Hosted by the European University Institute in Florence, candidates for the European Commission president left many of the observers in the audience wondering what the real political message of the four contenders actually was.
Front-runner German Social Democrat Martin Schulz, and Luxembourg Christian Democrat Jean-Claude Juncker, were joined by the Belgian Liberal Guy Verhofstadt, and French Green José Bové, for the second presidential debate in the run-up to the EU parliament elections in two weeks (22-25 May).
“No one has won, no one has lost,” said Professor Alexander Trechsel from the European University Institute told EURACTIV. “The second debate confirmed my views that there is way too much agreement among the candidates on most issues.”
Even George Soros, invited to discuss the disintegration and revival of the European Union at an earlier session of the State of the Union conference, ahead of the debate, was at odds on the outcome of the debate. Asked for his impression, he said: “The chap from Luxembourg certainly did not win it. I am not sure about the other three.”
As with previous debates, the candidate of the left, the Greek Alexis Tsipras, did not attend.
Soft and hard on budget
The only time the candidates showed a divergence of views was on whether countries should be granted greater flexibility to meet the growth and stability pact criteria.
Schulz repeated again that the money that governments spend on productive investments should be exempted from debt and deficit calculations in the Eurozone, effectively calling for loosening the debt and deficit ceilings of 60% and 3% of gross domestic product.
“We should look at what is future investment and what is current spending,” Schulz said in the televised debate in Florence, Italy. “I understand Renzi when he says, ‘Let‘s discuss future investments and current spending,” he added, referring to arguments presented by the Italian prime minister earlier in the conference.
Italy and France indeed would probably need more time to get their finances in order than they are currently granted by the European Commission.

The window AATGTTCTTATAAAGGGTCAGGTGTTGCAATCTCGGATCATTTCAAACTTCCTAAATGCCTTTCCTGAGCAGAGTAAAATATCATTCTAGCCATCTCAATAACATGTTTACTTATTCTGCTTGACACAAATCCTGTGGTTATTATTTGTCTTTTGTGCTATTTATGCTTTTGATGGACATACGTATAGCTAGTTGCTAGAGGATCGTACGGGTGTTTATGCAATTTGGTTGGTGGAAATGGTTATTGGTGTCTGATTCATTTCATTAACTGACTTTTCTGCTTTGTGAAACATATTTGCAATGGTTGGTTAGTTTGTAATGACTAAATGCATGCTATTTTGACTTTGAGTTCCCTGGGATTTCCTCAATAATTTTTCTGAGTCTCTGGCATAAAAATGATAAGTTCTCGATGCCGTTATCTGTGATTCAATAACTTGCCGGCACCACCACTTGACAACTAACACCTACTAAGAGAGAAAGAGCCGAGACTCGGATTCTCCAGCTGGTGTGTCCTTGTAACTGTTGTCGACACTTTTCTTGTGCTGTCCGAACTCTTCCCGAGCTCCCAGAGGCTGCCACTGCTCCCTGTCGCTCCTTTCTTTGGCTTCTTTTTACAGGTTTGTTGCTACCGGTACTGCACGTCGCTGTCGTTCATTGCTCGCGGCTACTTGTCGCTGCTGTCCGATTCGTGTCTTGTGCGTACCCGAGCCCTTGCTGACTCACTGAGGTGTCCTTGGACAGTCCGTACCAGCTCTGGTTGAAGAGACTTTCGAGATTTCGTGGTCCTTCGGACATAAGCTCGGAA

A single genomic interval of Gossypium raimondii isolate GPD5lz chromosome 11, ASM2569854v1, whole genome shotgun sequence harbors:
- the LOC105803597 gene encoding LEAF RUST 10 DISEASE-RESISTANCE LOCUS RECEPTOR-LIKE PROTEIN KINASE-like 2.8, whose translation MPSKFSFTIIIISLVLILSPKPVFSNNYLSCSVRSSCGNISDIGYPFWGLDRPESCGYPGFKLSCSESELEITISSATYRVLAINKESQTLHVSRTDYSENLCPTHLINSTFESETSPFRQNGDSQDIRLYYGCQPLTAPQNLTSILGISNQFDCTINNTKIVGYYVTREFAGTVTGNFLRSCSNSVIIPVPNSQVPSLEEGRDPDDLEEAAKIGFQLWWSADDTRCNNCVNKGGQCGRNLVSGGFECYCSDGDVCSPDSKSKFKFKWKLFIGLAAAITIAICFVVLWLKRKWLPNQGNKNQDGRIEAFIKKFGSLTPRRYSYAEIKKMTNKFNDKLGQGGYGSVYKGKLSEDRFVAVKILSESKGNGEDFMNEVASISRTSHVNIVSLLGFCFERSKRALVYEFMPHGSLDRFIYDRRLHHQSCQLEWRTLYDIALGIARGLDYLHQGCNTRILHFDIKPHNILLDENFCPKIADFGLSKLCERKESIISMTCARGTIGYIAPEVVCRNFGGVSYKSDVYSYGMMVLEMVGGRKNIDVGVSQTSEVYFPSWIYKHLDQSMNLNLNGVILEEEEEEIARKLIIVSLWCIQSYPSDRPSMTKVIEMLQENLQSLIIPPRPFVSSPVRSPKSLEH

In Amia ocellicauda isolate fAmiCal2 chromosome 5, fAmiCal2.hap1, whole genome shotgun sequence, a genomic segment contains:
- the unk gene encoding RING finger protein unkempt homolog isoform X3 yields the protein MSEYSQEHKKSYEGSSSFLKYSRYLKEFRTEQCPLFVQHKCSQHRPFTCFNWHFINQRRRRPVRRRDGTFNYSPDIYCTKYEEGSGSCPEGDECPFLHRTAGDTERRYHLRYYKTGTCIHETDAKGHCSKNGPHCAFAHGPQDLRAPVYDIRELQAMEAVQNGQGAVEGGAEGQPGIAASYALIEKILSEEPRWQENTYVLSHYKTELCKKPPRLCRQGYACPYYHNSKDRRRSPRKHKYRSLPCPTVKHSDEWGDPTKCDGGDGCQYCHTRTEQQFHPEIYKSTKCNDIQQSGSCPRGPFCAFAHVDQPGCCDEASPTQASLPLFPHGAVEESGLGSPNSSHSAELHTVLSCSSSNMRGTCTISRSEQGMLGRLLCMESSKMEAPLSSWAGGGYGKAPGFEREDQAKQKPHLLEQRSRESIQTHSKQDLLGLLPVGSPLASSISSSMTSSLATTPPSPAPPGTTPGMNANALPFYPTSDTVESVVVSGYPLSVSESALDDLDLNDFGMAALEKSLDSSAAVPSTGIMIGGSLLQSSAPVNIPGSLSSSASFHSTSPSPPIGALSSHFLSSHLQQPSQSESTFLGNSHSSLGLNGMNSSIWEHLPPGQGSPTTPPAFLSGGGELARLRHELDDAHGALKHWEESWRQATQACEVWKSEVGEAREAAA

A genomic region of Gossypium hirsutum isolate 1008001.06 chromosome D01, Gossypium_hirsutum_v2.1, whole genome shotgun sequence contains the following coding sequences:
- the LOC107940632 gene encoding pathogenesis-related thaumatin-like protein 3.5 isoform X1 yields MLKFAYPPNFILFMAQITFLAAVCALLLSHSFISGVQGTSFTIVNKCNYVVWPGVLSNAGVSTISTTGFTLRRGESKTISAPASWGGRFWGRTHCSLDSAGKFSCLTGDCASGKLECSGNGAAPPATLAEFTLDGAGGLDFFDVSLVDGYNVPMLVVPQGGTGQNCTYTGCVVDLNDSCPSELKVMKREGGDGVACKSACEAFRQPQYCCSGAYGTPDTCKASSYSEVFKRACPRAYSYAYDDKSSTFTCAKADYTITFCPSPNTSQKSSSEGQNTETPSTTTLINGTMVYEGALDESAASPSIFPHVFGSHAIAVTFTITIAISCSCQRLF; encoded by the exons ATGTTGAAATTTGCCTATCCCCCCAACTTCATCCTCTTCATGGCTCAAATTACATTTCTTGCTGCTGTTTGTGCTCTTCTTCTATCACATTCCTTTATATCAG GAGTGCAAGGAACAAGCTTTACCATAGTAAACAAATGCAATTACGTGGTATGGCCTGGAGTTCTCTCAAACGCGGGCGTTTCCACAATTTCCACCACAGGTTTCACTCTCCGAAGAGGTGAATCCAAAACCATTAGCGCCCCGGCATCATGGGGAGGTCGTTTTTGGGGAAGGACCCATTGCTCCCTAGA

Schulz said he was against changing rules. “The 3% is in the treaty. We cannot change the treaty, and we will not change the treaty.”
He was rebuffed by Juncker’s stronger line. “I would not allow more flexibility. Countries have to respect their commitments,” he said. “We cannot spend money we do not have.”
Verhofstadt held the same view: no exceptions for any country.
The anti-globalisation campaigner, Jose Bové, called the ceiling acceptable, if the EU had its own resources that it could devolve to making investments on behalf of national governments.
The risk of a dysfunctional democracy
A good part of the debate dwelled once again on the institutional process of selecting the EU Commission president.
On that topic, all the candidates agreed. If leaders do not take into account the result of elections, and do not take one of the candidates selected to head the campaigns, “they will create a major incident”, said Juncker.
“They would show the Europeans that their vote does not count,” he added.
Guy Verhofstadt argued that the Parliament should refuse to vote on any candidate that was not selected. “We should not accept any outside candidates,” he staunchly said, adding that the one that is able to build a majority has the best chance to stand.
European University Institute secretary general, Pasquale Ferrara, told EURACTIV he found the debate quite tense on that issue. “If leaders don’t choose one of these candidates, it would prove we live in a dysfunctional democracy.”
Some observers wonder why the debates – two so far – have not been structured more thematically, in order to force the candidates to focus more in-depth on specific policy areas, rather than repeating the same points in multiple debates. “They are not being grilled, they are not being challenged. They produce an exercise in mediocrity,” said an informed observer.
To read more about the debates, please click here